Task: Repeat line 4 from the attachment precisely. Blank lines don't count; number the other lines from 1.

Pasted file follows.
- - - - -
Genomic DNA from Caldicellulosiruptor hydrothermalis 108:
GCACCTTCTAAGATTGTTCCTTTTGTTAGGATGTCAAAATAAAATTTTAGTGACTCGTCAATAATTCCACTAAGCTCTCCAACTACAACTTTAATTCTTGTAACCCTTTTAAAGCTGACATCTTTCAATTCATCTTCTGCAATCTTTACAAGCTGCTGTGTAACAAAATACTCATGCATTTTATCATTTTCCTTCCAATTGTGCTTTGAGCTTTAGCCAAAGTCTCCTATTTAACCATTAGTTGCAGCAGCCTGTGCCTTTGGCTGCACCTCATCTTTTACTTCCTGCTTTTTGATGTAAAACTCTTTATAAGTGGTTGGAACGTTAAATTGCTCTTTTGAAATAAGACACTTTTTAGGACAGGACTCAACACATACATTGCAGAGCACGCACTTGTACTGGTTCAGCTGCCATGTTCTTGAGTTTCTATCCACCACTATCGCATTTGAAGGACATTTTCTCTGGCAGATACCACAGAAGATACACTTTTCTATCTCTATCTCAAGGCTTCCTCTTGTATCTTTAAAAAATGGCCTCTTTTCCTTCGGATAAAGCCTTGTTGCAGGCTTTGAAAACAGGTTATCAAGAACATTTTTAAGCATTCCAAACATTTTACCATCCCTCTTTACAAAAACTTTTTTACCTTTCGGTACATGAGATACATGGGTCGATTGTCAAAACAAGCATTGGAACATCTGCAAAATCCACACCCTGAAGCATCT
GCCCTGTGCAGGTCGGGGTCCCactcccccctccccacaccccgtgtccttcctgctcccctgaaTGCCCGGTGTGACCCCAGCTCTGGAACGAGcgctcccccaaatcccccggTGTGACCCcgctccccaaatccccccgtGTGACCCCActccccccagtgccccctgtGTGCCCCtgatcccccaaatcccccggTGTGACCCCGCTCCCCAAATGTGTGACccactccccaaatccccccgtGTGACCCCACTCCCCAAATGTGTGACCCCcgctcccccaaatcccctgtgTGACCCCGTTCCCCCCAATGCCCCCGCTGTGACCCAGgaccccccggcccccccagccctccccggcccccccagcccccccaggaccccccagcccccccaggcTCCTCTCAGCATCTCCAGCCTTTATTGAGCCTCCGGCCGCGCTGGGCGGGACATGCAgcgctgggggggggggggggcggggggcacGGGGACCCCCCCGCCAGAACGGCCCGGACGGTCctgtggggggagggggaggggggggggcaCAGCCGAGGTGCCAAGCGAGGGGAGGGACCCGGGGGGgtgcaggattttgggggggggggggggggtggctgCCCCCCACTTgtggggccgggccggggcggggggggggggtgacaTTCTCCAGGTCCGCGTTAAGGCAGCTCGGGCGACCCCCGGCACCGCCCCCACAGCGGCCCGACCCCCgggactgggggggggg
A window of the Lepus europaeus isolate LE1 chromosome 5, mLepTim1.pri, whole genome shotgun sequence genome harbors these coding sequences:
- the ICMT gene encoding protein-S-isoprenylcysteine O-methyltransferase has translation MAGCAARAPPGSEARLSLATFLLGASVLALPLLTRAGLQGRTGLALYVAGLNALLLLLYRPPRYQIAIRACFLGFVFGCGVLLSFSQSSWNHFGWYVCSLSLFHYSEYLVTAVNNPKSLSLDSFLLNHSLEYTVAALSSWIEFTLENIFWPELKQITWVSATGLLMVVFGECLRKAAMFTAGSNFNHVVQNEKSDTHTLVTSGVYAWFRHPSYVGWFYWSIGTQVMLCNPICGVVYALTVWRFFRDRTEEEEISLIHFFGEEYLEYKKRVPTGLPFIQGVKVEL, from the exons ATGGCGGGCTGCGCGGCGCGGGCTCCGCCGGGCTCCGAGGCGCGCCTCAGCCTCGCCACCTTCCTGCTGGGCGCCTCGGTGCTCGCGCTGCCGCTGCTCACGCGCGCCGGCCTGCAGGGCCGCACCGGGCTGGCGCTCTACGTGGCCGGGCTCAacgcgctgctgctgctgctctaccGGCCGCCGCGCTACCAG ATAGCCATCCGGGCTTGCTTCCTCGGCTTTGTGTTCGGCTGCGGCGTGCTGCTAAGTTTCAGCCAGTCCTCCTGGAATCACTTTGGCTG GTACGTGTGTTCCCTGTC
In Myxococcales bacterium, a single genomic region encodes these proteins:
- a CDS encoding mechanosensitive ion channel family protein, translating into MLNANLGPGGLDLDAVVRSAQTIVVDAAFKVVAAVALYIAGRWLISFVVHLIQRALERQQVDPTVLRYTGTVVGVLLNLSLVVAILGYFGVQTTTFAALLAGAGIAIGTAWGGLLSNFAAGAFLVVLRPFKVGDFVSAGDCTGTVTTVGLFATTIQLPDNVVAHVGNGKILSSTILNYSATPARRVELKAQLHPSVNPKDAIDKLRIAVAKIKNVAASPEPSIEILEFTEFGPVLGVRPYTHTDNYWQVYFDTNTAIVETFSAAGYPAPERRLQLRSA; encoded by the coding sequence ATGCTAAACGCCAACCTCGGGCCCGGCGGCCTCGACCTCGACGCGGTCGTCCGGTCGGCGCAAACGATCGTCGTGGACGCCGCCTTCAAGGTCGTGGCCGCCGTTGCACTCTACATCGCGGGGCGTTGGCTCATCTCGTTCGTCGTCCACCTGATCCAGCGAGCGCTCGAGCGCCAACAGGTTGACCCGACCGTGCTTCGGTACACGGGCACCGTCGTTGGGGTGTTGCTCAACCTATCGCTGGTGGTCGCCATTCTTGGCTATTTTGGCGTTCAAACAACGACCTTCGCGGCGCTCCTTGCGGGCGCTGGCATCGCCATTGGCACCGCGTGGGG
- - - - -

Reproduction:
A window of the Lepus europaeus isolate LE1 chromosome 5, mLepTim1.pri, whole genome shotgun sequence genome harbors these coding sequences: